Apple chief Tim Cook has said to comply with a court order to help the FBI break into an iPhone belonging to one of the San Bernardino shooters would amount to the “software equivalent of cancer”.
He said such a move would be “bad for America,” and set a legal precedent that would offend many Americans.
“Some things are hard, and some things are right, and some things are both — this is one of those things,” Mr Cook told ABC News in his first interview since the court order came down last week.
He said the government was asking for “the software equivalent of cancer” and that he planned to talk to President Barack Obama directly about getting the dispute “on a better path”.
Later asked whether Apple would be prepared to fight this case all the way to the US Supreme Court, Cook said: “We would be prepared to take this issue all the way.”
Apple’s chief executive also said there should have been more dialogue with the Obama administration before the US Justice Department’s decision to seek relief from a federal magistrate judge in California.
“We found out about the filing from the press, and I don’t think that’s the way the railroad should be run, and I don’t think that something so important to this country should be handled in this way,” Cook said.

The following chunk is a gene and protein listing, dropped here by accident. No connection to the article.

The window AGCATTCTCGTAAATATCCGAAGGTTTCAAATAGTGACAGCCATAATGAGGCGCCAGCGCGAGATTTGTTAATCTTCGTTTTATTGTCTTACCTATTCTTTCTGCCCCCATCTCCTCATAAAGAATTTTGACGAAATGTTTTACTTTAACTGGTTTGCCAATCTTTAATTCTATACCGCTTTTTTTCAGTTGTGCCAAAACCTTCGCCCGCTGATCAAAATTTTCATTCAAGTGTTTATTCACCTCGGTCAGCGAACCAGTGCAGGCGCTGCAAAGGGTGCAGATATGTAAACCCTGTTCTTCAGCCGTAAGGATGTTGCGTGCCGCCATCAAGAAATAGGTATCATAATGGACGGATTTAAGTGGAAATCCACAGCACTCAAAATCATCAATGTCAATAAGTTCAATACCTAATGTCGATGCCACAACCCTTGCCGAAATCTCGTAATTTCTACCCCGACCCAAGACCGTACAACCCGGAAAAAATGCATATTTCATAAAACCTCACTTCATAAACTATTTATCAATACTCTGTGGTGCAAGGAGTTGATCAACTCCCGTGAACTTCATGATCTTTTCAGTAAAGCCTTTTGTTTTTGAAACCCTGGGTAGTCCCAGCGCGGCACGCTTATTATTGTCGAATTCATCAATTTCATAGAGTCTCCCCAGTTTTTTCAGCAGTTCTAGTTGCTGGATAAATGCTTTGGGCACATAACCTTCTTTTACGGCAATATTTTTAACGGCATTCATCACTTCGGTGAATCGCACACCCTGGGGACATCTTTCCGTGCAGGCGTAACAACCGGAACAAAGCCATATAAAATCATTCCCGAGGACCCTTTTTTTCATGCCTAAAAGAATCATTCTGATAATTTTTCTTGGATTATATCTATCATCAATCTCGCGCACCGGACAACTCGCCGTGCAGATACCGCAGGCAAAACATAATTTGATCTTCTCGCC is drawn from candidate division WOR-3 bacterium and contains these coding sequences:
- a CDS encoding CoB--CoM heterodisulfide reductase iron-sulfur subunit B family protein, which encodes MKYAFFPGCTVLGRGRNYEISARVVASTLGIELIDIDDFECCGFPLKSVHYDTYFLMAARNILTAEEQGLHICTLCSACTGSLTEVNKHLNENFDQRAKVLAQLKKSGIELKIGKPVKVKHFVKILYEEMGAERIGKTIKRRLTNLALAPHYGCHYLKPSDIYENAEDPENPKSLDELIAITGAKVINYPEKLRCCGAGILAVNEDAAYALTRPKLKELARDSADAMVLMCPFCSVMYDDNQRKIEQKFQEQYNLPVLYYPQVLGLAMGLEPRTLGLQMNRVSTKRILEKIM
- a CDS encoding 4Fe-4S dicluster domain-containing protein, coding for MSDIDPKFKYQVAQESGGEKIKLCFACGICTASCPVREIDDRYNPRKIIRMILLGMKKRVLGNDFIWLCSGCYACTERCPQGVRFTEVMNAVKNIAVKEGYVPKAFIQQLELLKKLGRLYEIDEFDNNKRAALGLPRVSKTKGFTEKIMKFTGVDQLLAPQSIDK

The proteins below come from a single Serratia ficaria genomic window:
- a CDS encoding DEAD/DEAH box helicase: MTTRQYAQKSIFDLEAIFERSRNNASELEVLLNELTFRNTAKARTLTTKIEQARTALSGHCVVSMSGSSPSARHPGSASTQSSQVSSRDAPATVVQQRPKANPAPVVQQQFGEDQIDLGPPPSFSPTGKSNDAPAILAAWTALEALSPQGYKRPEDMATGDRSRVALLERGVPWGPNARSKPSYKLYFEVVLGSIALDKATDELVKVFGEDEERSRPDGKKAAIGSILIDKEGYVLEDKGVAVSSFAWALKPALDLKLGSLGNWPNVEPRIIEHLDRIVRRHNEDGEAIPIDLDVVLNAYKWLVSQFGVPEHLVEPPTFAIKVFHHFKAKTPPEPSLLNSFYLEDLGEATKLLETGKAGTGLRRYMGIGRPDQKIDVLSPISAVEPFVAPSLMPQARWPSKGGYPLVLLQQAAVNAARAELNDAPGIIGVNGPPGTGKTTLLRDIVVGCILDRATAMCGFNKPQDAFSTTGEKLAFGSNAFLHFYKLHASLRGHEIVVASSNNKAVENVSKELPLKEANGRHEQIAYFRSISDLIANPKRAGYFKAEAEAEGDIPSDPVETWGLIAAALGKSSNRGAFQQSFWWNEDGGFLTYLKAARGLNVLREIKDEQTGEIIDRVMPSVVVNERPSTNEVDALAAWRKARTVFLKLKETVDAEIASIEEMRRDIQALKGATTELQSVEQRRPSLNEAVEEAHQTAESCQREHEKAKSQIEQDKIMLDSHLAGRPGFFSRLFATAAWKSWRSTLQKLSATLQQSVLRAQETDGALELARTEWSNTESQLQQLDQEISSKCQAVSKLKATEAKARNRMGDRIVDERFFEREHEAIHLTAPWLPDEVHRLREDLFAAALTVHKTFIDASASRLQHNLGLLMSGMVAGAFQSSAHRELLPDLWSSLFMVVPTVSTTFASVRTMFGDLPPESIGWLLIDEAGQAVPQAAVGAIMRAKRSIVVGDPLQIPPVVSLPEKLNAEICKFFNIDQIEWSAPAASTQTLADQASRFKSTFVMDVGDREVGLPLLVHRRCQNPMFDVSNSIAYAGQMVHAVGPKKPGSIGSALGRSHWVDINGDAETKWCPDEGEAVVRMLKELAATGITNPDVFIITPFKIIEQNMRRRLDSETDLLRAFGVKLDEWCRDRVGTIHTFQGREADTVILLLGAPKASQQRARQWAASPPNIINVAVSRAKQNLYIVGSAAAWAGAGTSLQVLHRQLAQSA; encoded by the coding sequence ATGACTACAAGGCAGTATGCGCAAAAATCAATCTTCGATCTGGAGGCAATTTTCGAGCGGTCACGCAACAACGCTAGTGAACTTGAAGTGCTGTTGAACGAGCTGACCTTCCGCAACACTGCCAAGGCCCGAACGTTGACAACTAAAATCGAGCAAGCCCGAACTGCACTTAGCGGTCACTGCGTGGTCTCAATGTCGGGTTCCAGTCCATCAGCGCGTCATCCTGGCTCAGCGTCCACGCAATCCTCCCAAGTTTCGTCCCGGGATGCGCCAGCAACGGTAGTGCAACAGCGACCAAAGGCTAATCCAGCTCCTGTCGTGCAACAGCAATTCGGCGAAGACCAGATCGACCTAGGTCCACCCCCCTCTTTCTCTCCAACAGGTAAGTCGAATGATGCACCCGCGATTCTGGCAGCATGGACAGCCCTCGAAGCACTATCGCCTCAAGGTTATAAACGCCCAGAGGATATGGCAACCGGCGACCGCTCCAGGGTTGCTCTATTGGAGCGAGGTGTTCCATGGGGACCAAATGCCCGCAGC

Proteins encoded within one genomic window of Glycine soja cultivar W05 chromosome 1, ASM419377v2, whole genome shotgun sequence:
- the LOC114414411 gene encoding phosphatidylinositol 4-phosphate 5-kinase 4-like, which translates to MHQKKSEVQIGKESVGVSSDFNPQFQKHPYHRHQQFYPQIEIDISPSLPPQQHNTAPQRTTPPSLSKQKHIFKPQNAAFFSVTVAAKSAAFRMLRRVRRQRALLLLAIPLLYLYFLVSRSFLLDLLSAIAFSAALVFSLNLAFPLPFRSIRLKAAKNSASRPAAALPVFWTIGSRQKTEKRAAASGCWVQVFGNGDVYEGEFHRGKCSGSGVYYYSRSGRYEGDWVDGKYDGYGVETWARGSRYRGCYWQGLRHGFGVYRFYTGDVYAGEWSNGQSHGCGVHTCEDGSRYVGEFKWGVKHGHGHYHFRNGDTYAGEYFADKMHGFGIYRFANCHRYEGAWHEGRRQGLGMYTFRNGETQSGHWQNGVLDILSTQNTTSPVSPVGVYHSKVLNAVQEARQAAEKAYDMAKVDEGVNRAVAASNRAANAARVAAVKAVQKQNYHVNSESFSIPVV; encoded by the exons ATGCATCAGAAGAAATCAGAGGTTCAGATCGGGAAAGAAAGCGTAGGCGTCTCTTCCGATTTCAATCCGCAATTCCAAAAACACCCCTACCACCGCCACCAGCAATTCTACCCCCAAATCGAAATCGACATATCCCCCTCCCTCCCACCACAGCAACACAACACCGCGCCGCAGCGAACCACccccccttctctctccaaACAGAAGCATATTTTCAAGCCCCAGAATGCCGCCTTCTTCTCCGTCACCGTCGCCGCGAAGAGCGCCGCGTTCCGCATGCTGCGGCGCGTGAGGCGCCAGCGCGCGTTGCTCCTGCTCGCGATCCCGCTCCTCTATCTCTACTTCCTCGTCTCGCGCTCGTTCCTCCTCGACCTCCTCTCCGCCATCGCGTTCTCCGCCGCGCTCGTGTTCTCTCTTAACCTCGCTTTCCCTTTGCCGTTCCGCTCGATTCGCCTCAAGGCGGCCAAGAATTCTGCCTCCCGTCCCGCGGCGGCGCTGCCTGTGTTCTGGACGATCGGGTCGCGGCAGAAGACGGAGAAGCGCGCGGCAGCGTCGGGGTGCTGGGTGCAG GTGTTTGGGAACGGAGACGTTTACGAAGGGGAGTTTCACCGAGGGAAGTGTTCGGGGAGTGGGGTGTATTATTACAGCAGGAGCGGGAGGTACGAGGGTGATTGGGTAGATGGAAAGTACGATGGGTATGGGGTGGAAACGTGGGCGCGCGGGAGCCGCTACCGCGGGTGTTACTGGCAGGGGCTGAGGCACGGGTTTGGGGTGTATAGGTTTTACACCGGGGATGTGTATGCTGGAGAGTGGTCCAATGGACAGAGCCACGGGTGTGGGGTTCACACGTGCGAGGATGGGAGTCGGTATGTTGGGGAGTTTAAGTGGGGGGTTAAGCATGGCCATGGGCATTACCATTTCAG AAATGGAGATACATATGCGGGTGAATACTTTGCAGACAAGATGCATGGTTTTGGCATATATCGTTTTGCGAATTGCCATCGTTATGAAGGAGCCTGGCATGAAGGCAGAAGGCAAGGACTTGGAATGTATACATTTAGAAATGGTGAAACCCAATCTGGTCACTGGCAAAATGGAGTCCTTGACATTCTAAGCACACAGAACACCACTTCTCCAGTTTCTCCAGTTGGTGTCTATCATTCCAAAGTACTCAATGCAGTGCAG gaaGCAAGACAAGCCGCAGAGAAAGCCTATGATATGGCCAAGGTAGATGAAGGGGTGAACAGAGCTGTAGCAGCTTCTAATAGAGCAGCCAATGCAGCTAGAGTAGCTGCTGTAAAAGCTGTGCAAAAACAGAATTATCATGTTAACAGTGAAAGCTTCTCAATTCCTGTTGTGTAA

Apple has publicly said it intends to fight the court order and has until today to respond.
The iPhone in question was used by San Bernardino gunman Rizwan Farook, who along with his wife went on a shooting rampage in December that killed 14 and wounded 22.
The Justice Department wants Apple to help access encrypted information stored on Farook’s county-owned iPhone 5C by writing software that would disable its passcode protections to allow an infinite number of guesses without erasing the data on the device.
Apple has said the request amounts to asking a company to hack its own device and would undermine digital security more broadly.
“This would be bad for America. It would also set a precedent that I think many people in America would be offended by and when you think about those, which are knowns, compared to something that might be there, I believe we are making the right choice,” Mr Cook told ABC.
Some major tech companies have sided with Apple on the issue
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